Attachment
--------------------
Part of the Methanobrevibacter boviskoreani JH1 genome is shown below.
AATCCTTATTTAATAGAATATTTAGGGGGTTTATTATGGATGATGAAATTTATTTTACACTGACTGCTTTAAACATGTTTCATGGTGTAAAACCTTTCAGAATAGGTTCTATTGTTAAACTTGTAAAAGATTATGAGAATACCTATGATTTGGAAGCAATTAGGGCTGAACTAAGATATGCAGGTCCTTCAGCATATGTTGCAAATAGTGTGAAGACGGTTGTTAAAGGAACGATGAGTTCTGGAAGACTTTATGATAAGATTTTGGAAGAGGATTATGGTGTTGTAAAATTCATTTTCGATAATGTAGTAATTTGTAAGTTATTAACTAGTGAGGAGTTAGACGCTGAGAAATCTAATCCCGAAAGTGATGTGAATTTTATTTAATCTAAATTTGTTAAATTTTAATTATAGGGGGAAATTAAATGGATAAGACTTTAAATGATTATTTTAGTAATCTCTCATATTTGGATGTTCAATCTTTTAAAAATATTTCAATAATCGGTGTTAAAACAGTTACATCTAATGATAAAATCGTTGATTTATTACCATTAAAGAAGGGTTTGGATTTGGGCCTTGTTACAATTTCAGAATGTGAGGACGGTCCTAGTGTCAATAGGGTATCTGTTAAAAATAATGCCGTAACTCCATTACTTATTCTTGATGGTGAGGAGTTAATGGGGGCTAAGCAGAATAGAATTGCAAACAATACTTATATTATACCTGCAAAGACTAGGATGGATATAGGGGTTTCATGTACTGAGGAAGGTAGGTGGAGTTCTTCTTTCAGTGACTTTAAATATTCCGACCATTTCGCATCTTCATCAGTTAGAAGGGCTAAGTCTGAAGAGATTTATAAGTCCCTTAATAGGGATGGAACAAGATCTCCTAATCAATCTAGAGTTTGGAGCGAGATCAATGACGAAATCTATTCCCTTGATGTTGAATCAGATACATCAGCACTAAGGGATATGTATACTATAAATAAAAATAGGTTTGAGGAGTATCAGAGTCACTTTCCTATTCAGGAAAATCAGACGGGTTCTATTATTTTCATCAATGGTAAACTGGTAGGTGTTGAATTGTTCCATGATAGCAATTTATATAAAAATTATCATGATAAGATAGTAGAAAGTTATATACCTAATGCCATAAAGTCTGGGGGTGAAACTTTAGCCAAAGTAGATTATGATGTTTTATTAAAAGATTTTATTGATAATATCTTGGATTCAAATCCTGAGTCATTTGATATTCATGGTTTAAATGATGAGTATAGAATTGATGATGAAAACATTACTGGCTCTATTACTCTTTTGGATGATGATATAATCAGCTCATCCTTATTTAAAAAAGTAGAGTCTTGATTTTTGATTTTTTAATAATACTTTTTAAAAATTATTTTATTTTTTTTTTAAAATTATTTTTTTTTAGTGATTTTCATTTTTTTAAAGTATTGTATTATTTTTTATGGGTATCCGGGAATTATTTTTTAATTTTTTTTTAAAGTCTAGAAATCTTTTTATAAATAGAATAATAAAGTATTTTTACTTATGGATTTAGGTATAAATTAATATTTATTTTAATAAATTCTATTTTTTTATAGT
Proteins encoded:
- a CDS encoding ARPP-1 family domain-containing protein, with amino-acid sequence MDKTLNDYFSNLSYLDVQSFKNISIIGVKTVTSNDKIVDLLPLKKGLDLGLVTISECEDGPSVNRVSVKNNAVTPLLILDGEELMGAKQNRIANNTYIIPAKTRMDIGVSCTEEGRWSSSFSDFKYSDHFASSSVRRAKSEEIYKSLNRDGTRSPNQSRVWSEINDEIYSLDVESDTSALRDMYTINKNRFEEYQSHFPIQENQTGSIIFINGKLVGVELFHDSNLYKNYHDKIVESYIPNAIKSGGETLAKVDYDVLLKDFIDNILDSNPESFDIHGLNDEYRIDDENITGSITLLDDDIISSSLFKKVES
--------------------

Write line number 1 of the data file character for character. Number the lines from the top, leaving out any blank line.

Part of the Methanobrevibacter boviskoreani JH1 genome is shown below.